American, b: 20 May 1912, Ann Arbor, Michigan. d: 2 July 1989, Pittsburgh, Pennsylvania. Cat: Analytic philosopher. Ints: Analytic philosophy; metaphysics; philosophy of science. Educ: Rhodes Scholar, University of Oxford. Appts: University of Iowa, 1938–43; University of Minnesota, 1946–59; promoted to Professor 1951, Chair 1952–9; Yale University, 1959–63; from 1963, University Professor of Philosophy and Research Professor of the Philosophy of Science, University of Pittsburgh; 1950, with Herbert Feigl, founded Philosophical Studies, the first scholarly journal explicitly devoted to analytic philosophy, edited jointly until 1971 and by Sellars alone for a further three years.
Sellars’ published work includes significant contributions to metaphysics and epistemology, to the philosophies of mind, language and science, and to moral philosophy and the theory of action, as well as to our understanding and appreciation of great historical figures from Plato to Kant. His writings are complex and conscientiously dialectical and synthesizing, typically undercutting accepted dichotomies and attempting to mediate conflicting intuitions.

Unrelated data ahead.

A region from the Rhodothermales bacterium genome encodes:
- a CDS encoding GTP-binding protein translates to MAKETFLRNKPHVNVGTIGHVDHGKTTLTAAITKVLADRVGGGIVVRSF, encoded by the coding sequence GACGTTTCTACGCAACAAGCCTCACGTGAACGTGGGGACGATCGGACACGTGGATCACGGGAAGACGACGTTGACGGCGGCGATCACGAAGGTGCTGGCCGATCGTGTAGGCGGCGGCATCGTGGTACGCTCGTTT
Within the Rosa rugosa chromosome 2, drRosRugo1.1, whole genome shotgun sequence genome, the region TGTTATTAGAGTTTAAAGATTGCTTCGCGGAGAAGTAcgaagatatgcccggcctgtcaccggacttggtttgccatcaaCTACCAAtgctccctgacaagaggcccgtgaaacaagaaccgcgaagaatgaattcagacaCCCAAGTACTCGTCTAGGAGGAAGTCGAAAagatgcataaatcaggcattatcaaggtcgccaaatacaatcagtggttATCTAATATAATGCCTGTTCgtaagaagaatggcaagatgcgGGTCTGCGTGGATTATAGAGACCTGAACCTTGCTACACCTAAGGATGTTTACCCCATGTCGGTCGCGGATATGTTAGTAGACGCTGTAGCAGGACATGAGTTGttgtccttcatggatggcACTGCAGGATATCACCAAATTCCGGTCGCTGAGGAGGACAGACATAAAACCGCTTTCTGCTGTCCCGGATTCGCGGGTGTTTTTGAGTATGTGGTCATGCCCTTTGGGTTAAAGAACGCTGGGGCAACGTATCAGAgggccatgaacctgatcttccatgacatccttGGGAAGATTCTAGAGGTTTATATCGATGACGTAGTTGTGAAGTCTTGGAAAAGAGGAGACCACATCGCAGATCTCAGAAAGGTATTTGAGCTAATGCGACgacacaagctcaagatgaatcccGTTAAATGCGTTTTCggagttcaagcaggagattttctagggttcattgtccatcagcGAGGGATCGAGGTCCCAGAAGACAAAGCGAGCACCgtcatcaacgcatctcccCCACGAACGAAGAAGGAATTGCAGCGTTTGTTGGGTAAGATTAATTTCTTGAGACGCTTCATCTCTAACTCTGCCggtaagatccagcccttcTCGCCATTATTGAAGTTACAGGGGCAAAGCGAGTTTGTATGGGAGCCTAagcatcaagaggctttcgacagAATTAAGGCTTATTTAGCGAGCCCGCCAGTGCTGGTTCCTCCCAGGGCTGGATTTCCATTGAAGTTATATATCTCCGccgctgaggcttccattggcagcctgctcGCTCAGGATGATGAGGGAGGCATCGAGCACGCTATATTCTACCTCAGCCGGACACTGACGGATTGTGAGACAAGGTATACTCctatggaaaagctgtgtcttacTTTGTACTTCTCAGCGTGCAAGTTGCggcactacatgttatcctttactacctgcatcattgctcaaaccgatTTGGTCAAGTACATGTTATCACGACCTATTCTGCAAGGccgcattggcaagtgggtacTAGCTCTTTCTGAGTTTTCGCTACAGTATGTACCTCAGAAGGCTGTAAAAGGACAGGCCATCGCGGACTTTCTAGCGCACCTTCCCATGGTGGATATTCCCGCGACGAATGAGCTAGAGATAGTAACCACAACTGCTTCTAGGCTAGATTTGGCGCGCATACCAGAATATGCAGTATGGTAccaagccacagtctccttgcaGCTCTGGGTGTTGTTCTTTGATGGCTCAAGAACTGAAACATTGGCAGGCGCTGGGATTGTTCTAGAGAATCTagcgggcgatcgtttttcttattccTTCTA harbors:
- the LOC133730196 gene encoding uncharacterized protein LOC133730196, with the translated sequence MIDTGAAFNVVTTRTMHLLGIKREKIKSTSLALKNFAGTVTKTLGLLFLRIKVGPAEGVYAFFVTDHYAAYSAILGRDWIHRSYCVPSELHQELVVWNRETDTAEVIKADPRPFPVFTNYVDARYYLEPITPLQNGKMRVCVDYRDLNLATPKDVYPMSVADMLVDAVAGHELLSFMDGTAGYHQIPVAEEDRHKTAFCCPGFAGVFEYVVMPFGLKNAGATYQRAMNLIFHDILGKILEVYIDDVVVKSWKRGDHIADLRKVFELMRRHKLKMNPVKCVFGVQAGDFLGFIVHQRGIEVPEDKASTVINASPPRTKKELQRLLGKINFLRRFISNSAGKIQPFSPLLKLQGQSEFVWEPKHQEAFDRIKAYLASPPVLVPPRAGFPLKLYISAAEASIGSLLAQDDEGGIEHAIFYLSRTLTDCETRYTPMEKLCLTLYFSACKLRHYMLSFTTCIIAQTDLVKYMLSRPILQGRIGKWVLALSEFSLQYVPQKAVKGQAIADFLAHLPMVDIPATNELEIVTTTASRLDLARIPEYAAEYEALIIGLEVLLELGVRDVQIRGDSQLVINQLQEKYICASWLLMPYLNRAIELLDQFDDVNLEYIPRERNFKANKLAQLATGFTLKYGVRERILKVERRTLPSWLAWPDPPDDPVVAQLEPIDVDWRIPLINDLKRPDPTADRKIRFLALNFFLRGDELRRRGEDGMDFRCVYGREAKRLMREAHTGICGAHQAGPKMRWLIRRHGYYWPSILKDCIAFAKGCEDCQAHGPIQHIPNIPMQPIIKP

Advancing a comprehensive critique of the ‘myth of the given’, Sellars became a leading contributor to the ongoing Anglo-American critique of ‘the Cartesian concept of mind’ and the correlative shift of semantic attention from the categories of thought to those of public language. He saw philosophy as challenged to achieve a synthesis of the manifest image, the focal concern of ‘perennial philosophy’, and the scientific image, still in the process of emerging from the fruits of theoretical reasoning, into a single synoptic vision. His own sketch of a synthesis was Kantian in spirit, but thoroughgoingly naturalistic and nominalistic. A sophisticated theory of conceptual roles, concretely instantiated in the conducts of representers and transmissible by modes of cultural inheritance, formed the basis for Sellars’ treatment of both categorial ontological idioms and mentalistic intentional contexts. His own ontology combined a robust scientific realism with a form of linguistic nominalism which treated traditional categorial discourse as the classificatory discourse of a functional metalanguage transposed into the ‘material mode of speech’. His account of intentional contexts was marked by psychological nominalism the denial that any sort of commerce with abstract entities is an essential ingredient of mental acts, and his own alternative ‘verbal behaviourism’ constituted the original version of functionalism in the contemporary philosophy of mind.
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